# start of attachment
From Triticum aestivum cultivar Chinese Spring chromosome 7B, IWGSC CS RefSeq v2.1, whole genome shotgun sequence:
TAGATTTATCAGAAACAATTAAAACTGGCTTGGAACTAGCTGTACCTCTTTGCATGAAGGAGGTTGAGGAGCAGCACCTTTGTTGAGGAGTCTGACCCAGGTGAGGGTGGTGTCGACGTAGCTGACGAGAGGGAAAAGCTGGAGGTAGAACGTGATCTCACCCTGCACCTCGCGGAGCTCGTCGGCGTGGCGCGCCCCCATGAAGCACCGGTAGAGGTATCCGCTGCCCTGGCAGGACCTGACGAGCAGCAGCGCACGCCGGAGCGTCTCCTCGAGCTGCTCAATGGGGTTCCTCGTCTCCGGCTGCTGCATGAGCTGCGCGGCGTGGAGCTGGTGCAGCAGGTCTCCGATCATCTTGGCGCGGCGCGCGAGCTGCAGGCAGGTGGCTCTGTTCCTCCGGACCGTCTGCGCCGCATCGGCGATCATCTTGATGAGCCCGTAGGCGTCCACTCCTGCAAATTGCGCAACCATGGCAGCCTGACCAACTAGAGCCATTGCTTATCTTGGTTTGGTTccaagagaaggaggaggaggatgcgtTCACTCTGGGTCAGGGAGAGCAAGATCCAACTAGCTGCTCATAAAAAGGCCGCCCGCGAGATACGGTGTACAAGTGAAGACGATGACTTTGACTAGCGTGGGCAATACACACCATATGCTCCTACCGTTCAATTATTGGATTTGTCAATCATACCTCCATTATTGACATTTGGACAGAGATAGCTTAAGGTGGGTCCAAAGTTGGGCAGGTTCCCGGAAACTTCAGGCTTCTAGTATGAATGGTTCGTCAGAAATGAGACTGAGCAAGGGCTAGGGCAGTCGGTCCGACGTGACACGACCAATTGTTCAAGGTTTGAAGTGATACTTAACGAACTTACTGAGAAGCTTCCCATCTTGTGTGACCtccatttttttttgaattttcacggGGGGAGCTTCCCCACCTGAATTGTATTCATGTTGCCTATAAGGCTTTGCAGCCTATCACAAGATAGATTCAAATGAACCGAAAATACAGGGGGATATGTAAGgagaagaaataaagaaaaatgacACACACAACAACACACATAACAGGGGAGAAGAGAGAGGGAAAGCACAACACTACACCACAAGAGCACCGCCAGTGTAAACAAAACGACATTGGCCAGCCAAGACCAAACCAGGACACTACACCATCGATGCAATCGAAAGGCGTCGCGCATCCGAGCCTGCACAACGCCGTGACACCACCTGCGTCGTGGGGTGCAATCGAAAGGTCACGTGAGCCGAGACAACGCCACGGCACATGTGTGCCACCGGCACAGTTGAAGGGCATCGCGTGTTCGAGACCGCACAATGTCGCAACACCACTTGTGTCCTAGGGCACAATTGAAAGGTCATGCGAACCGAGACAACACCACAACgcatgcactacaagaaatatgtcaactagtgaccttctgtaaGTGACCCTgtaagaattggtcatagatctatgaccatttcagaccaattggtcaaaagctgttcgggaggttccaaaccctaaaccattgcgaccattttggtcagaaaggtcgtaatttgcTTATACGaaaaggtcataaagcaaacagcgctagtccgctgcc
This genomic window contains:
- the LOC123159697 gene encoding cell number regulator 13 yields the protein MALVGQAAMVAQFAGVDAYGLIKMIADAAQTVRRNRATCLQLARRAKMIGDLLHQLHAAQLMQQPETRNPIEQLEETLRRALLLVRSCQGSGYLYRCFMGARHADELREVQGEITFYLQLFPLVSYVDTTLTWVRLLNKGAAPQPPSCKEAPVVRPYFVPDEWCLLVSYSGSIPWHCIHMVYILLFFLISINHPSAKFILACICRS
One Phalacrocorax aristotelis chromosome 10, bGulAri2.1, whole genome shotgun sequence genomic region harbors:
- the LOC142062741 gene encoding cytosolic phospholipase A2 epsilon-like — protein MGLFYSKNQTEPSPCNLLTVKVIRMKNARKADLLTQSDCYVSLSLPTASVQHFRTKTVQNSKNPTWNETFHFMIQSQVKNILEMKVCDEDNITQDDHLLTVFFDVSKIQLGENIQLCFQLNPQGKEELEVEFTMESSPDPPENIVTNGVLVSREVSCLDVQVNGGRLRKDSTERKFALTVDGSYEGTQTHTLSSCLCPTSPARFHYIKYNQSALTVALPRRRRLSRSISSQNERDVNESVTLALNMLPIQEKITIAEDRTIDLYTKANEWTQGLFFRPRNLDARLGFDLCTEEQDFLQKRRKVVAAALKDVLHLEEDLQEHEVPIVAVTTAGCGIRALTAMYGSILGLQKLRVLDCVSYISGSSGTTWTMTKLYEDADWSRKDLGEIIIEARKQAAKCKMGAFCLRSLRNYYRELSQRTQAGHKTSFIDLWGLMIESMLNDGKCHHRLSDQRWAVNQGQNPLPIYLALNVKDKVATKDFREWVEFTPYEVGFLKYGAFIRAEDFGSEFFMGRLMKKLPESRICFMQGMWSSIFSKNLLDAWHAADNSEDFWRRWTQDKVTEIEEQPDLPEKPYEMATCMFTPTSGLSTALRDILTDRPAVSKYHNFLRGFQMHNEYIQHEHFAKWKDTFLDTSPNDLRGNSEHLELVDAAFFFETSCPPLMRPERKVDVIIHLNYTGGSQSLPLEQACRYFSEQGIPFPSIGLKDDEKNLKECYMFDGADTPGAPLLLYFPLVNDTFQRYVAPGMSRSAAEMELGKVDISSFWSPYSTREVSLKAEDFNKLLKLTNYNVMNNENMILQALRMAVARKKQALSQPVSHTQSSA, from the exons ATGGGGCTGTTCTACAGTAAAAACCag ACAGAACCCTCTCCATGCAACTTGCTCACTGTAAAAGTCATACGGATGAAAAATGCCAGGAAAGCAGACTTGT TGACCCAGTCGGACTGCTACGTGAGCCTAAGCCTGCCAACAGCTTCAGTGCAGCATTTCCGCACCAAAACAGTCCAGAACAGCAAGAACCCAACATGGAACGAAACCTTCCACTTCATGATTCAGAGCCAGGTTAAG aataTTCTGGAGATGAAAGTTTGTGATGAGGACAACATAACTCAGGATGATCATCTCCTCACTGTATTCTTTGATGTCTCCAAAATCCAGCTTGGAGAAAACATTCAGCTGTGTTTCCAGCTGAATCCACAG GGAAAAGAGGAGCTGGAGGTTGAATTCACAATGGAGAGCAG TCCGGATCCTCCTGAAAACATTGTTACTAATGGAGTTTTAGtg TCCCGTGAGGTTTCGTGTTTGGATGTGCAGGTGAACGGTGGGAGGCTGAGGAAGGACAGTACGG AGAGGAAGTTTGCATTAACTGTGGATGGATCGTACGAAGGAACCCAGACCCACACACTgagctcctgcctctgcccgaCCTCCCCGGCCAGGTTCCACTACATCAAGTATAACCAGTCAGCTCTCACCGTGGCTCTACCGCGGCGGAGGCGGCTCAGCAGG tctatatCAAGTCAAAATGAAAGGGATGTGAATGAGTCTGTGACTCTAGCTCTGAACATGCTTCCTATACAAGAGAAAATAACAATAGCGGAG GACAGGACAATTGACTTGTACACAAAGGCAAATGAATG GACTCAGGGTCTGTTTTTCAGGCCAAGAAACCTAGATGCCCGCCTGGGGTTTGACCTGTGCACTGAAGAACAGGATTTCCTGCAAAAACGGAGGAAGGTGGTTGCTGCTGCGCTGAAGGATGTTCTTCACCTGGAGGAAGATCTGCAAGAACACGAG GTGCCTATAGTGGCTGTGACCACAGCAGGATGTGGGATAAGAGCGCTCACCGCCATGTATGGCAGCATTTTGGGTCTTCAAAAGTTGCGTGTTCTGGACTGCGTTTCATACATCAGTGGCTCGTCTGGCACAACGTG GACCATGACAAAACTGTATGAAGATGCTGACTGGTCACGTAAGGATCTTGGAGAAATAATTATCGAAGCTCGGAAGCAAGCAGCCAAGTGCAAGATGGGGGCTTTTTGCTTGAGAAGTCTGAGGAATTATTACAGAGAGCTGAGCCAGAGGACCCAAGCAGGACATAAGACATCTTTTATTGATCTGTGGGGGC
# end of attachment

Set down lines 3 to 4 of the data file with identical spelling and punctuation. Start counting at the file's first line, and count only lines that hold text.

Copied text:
This genomic window contains:
- the LOC123159697 gene encoding cell number regulator 13 yields the protein MALVGQAAMVAQFAGVDAYGLIKMIADAAQTVRRNRATCLQLARRAKMIGDLLHQLHAAQLMQQPETRNPIEQLEETLRRALLLVRSCQGSGYLYRCFMGARHADELREVQGEITFYLQLFPLVSYVDTTLTWVRLLNKGAAPQPPSCKEAPVVRPYFVPDEWCLLVSYSGSIPWHCIHMVYILLFFLISINHPSAKFILACICRS